BlueBet Departing Indiana, US Strategic Review Ongoing

Australian sportsbook operator BlueBet announced on Monday that it’s withdrawing from Indiana to focus its attention on other states. The gaming company also reminded investors that a strategic review of its US operations is ongoing.

An image from a BlueBet commercial. The company is leaving the Indiana sports betting market and continuing a strategic review of its US operations. (Image: YouTube)

BlueBet gained access to the Indiana sports betting market via an agreement with Horseshoe Hammond, a casino operated by Caesars Entertainment. The Aussie company terminated that pact effective June 30, but noted that termination was mutual.

BlueBet, which was founded in 2015 and went public in Sydney in 2021, said it will focus on its sports wagering operations in Colorado, Iowa, and Louisiana, as well as “continuing to roll out its business-to-business (B2B) Sportsbook-as-a-Solution (SaaS) offer.”

In Colorado, Iowa, and Louisiana, BlueBet has exposure to some of the fastest-growing sports betting states in the US without the expenses required to operate in major markets, such as New York or Pennsylvania.

BlueBet Still Sees Opportunity in US

As more states authorize mobile sports betting, market share has increasingly consolidated around just two operators, FanDuel and DraftKings.

That’s made it difficult for smaller players such as BlueBet to gain adequate market share, and that could be one reason why the operator commenced the strategic review. In the statement announcing the Indiana departure, the gaming company didn’t provide details on the strategic review except to say it is ongoing.

BlueBet remains committed to maximising value for shareholders. The Company believes focusing its efforts and capital on its outperforming Australian business, while continuing to scale in the US with its ‘Capital Lite’ market entry strategy, will deliver the best returns on capital,” according to the statement.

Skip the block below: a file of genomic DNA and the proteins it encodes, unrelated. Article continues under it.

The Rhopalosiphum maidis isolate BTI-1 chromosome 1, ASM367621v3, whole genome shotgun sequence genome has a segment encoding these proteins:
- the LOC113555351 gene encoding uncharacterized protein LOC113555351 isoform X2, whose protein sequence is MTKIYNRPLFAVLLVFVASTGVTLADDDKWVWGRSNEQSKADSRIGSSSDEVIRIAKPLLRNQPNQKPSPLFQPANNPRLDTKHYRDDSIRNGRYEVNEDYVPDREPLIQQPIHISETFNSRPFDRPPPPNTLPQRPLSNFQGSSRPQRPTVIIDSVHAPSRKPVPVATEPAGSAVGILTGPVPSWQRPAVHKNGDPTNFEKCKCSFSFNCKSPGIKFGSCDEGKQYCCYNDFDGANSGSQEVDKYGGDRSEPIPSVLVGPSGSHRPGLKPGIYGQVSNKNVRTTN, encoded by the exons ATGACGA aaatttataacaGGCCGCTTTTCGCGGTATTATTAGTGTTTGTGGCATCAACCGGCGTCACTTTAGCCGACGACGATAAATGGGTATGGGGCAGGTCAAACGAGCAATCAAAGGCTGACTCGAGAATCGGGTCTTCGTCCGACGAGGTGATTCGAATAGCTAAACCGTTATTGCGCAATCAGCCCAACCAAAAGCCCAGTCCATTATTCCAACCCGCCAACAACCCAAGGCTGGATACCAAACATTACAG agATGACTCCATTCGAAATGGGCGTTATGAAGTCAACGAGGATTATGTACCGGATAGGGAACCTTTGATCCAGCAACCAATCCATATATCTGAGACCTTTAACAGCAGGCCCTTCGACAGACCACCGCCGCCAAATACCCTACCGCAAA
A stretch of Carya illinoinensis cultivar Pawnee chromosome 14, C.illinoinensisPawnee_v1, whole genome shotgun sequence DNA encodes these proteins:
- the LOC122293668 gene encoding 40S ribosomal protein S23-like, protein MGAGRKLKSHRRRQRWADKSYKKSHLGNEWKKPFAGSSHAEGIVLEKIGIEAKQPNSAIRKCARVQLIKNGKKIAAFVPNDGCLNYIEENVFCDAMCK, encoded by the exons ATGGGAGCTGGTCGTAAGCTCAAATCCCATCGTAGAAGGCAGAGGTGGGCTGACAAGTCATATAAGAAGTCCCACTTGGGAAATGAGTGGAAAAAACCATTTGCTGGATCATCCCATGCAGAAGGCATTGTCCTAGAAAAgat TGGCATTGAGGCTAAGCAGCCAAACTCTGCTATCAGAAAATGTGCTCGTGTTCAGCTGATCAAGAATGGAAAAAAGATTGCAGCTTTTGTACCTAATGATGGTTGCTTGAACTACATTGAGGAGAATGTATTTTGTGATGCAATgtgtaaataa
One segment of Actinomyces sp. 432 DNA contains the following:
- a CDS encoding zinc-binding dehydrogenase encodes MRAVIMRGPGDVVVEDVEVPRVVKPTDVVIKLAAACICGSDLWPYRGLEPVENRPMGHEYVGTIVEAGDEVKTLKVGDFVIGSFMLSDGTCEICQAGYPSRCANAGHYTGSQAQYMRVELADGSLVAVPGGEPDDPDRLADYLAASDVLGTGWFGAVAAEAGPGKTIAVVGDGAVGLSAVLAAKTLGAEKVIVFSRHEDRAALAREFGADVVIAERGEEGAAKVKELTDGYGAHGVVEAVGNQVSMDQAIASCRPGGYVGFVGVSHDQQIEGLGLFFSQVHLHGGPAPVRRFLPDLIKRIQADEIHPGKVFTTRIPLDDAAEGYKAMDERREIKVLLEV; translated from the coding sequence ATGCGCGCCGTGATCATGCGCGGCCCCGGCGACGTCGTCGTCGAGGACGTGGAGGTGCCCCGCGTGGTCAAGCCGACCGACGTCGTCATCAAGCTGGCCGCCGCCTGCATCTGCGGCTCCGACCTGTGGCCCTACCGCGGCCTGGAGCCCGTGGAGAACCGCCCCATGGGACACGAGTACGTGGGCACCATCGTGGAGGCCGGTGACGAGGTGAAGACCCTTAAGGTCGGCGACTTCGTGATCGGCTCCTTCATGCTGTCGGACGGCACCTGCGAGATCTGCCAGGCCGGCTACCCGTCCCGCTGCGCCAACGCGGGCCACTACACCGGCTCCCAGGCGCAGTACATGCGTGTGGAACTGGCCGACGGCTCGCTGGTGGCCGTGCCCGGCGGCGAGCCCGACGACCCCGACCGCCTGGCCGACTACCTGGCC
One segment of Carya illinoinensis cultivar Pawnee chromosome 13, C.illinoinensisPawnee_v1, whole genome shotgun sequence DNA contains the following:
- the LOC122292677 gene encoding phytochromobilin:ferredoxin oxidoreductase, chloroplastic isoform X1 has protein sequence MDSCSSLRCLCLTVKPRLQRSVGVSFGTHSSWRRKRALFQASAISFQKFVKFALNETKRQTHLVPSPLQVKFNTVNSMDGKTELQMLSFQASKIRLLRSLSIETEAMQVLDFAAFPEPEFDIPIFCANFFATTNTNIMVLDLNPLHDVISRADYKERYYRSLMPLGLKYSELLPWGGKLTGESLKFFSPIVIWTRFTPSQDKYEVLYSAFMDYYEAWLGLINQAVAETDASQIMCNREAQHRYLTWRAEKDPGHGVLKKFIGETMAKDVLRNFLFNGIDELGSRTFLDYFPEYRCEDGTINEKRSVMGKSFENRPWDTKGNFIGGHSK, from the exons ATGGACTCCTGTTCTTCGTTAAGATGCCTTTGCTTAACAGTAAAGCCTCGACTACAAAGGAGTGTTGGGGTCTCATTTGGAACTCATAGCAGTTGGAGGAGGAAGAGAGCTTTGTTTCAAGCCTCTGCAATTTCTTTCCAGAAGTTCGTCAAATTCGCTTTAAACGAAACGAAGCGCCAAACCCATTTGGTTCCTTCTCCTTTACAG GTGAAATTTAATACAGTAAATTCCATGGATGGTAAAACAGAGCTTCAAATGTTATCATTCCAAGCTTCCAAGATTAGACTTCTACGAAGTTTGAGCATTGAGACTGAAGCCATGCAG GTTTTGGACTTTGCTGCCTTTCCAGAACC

Signaling it remains committed to the US market, BlueBet said it inked a B2B deal in Ohio in March. The operator believes such agreements can reduce its sportsbook operating expenses in this country.

BlueBet Not the First Aussie Operator to Find US Difficult

BlueBet isn’t the first Australian bookmaker that’s found it difficult to replicate the success found in its home country in the US. For example, PointsBet sold PointsBet US to Fanatics last year for $225 million after that unit struggled to gain noticeable market share in this country and had become a drag on the parent company’s financials.

Both BlueBet and PointsBet have solid sports wagering operations in Australia, which is one of the most mature sports wagering markets in the world. It’s a jurisdiction in which gaming industry consolidation rumors are persistent, but there, BlueBet might be a buyer, not a target.

Here in the US, BlueBet’s strategic review could be a sign the parent is willing to sell, but rumors regarding potential buyers haven’t surfaced.

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